Thursday, September 8, 2011

Responding to sexist advertising?

When a company uses offensive* advertising material, should you ignore them and quench the fires of publicity or should you draw attention to it so it is stopped?

This discussion started on Twitter a few weeks back thanks to @womenmediacentre and there doesn't seem to be a clear answer. It's popped up again in Ireland because of a series of adverts for .... a food product .... using women playing Gaelic football as the stars. I really don't want to link to the pictures so let me paint one for you - low-cut tops which wouldn't look out of place on a dance-floor, shorts which could pass for undies on a lingerie show, poses angling the models' best assets and enough make-up and hair-spray to fit out a team of beauty contestants.

The advertising complaints board here already banned this company from using a very similar series of adverts last year featuring rugby players and using almost all of the models in this year's shoot. I'm not sure of the legalities but this is definitely what you call sticking to the letter of the law and hanging the spirit out to dry.

So what to do - be all post-feminist about it and ignore them? stop buying the product? kick up a fuss?

*to me and many other people involved in sport


Emmet Ryan said...

As I said last year the chief aim of this campaign has been to draw complaint. Largo Foods crave words like 'sexist' and 'offensive' being used, not because they are accurate but because they are incendiary. They are a reaction which in and of themselves cause a reaction. The sporting context has the same objective, to draw a complaint from officialdom. The IRFU's response last year ensure the campaign ran and ran. The GAA and Cumann Peil na mBan recognised this and moved to deprive Largo of the oxygen of publicity by deflecting comment. The Camogie Association sadly bit, giving the controversy a bit of extra heat.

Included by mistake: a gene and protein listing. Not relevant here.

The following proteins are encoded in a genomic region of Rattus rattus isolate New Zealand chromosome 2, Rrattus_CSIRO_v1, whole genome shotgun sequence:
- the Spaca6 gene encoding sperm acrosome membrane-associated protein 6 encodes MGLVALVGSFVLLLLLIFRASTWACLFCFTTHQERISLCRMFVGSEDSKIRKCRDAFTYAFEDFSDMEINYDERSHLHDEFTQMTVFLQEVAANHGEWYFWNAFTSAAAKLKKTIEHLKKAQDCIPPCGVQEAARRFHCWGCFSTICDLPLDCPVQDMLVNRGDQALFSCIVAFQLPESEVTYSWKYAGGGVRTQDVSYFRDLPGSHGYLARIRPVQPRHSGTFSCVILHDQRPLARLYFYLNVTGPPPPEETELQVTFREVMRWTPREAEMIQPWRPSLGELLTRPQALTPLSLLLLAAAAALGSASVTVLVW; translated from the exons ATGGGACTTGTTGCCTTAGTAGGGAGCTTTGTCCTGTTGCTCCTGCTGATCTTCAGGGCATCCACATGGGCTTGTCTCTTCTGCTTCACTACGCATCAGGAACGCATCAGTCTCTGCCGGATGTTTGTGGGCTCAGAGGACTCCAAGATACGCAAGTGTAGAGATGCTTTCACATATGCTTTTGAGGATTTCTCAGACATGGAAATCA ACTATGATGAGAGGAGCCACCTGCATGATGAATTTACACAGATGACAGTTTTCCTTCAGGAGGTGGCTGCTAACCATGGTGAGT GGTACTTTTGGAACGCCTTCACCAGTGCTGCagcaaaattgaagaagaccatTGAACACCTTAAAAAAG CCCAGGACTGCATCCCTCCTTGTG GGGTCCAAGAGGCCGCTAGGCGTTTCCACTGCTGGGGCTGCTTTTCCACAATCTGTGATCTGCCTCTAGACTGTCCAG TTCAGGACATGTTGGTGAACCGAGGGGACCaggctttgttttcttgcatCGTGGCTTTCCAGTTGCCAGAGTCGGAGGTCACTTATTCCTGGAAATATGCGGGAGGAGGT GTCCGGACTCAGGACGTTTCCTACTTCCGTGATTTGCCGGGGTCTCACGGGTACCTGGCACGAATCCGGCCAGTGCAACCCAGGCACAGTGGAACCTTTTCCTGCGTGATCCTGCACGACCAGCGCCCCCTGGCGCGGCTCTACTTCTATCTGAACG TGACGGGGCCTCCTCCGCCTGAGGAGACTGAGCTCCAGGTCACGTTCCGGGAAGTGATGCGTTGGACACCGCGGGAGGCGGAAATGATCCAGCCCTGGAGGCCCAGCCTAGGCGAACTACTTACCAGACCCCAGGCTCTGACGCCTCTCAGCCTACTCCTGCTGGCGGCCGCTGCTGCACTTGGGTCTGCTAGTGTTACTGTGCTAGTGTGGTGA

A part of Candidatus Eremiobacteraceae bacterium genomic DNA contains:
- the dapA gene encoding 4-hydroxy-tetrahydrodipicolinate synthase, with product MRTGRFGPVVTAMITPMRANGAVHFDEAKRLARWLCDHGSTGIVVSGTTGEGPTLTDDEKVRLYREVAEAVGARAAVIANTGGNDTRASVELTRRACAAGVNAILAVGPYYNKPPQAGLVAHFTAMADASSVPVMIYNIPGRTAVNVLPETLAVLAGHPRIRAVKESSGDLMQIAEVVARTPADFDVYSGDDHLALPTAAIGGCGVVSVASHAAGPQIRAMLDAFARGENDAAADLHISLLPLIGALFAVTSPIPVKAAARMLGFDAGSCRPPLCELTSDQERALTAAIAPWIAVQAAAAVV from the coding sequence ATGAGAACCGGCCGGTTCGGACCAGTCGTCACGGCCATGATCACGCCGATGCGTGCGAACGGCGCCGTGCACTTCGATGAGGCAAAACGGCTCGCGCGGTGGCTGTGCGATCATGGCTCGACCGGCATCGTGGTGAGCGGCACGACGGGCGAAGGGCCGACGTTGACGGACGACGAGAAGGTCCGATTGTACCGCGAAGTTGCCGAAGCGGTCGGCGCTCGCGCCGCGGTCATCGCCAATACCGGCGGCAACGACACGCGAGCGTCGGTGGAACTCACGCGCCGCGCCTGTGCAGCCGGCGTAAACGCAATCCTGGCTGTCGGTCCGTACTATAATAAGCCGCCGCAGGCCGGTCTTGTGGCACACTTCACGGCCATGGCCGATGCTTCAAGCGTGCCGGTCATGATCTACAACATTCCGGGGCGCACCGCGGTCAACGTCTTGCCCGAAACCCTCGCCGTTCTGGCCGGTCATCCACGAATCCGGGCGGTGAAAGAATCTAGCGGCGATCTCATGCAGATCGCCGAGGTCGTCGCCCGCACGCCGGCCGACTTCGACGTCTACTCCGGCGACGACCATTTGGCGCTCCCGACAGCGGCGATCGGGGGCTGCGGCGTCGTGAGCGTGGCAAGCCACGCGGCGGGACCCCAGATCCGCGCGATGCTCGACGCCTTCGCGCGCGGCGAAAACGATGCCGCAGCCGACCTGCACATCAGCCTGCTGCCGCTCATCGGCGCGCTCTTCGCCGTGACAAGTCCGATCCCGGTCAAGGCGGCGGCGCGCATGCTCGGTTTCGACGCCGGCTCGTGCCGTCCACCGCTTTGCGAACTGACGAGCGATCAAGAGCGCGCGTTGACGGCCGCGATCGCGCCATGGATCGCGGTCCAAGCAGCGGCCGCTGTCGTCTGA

I can't be clear enough, the objective of these ads is neither to titillate nor objectify. It is squarely to create a controversy. They want to draw out a reaction, the only way to combat is via non-engagement. They feed off complaints and controversy but without them they starve.

niamh said...

@Emmet - sorry for the late reply Emmet. Yeah, that's how I feel too (hence not mentioned the company even though Irish readers would know what it is) but I do worry that if no-one complains then ads like this become seen as normal and ...